There’s no denying that football is currently a dangerous game, especially for young players. It’s time to do something about football safety. Here are five basic practices we can use to make the sport safer for children, as well as three fundamental ways we can make it much more dangerous for them.
1. Require children who suffer concussions to sit out at least two games: In many youth football leagues, players who suffer concussions are put right back on the field without being given sufficient time to recover from their injury. It’s absolutely essential that concussed children are allowed to heal without being subjected to further head trauma.
2. Teach kids safer tackling and blocking techniques: Contact is a fundamental part of football. We can’t avoid that, but we can teach young players safe techniques for tackling and blocking that emphasize protecting their head from trauma. This will also safeguard them from more severe long-term injuries down the line.
3. Create a rule specifying that a play is not over until the player carrying the ball is unconscious for 10 seconds: In order to make football more hazardous and potentially deadly, we must institute a rule requiring defenders to knock the ball carrier completely unconscious for 10 seconds. To ensure that the game of football is unsafe for all our children, we will have to remind young players to knock out their opponents by any means, including with blunt instruments such as rocks and hammers.
4. Create stricter equipment safety requirements: Holding the companies that manufacture football equipment to higher standards of safety and reliability will help prevent all sorts of injuries to young players.
5. Introduce helmets that absorb and conduct heat at incredible rates: Parents and officials who care about making youth football into a total deathtrap must work to replace the helmets currently available to children with helmets made of heat-conducting materials, such as pure copper or 24-karat gold, that will rapidly grow scalding hot in sunlight. This will ensure that young athletes’ heads are encased in what basically amount to portable ovens as they play football, dramatically increasing the chance that they will be literally cooked alive during games.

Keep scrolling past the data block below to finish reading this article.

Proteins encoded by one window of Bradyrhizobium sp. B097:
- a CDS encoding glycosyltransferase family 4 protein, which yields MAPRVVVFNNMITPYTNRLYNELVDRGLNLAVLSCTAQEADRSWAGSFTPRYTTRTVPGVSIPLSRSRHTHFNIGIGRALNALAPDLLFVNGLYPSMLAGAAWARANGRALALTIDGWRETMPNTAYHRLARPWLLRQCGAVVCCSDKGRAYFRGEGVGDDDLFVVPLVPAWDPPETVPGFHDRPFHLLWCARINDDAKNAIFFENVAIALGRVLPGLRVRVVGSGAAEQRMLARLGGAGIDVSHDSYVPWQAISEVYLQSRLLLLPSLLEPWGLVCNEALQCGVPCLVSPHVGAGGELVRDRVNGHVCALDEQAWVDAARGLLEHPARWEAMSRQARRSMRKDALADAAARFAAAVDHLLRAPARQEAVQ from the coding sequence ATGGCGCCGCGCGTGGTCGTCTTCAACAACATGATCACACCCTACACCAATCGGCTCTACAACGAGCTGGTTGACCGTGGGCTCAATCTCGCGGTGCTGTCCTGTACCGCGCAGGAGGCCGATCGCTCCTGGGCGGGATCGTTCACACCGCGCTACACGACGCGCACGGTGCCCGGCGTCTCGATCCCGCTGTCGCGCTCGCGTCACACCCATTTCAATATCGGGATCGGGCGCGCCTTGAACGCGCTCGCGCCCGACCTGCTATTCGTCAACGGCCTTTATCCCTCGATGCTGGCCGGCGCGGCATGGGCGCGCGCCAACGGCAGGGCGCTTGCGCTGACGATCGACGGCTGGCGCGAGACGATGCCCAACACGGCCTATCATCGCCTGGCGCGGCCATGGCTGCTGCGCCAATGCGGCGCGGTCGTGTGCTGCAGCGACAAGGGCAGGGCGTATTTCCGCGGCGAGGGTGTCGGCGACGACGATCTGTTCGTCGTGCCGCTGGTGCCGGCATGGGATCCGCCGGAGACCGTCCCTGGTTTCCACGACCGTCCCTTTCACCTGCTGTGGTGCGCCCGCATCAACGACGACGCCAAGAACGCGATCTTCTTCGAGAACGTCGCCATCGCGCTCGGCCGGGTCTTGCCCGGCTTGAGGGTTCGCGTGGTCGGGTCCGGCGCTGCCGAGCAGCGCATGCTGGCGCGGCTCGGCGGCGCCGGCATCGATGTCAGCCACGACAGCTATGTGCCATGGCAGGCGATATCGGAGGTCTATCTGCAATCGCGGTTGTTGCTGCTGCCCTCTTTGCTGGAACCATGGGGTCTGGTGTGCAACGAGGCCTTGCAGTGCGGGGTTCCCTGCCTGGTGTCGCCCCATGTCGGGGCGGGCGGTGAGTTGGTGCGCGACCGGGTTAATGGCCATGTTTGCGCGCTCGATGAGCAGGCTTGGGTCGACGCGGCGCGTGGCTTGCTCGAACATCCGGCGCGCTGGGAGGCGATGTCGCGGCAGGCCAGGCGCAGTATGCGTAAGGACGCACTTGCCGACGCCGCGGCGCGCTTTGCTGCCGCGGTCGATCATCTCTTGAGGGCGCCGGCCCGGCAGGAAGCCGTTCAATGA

6. Enforce harsher punishments on coaches who fail to report player concussions: Coaches often fail to report a young player’s concussion because they seem “healthy enough” to continue playing. This puts children at a tremendous risk, and youth leagues should begin enforcing strict regulations about reporting concussions and severely punish any coach who fails to comply.
7. Place every end zone directly between a mother bear and her cub: Look, it’s just common sense. Positioning all regulation end zones in between a mother bear and her cub will ensure that every time a child scores a touchdown they’ll end up standing between the two bears, causing the mother to become frantic and maul the young football player with all of her furious strength. We’ll never have truly dangerous football until we accomplish this.
8. Make sure kids undergo a thorough medical examination before allowing them to play football: This should be an obvious safety precaution to help protect our young athletes. If a child isn’t in sufficient physical condition to play a sport as demanding as football, then for their own safety, they cannot be allowed on the field.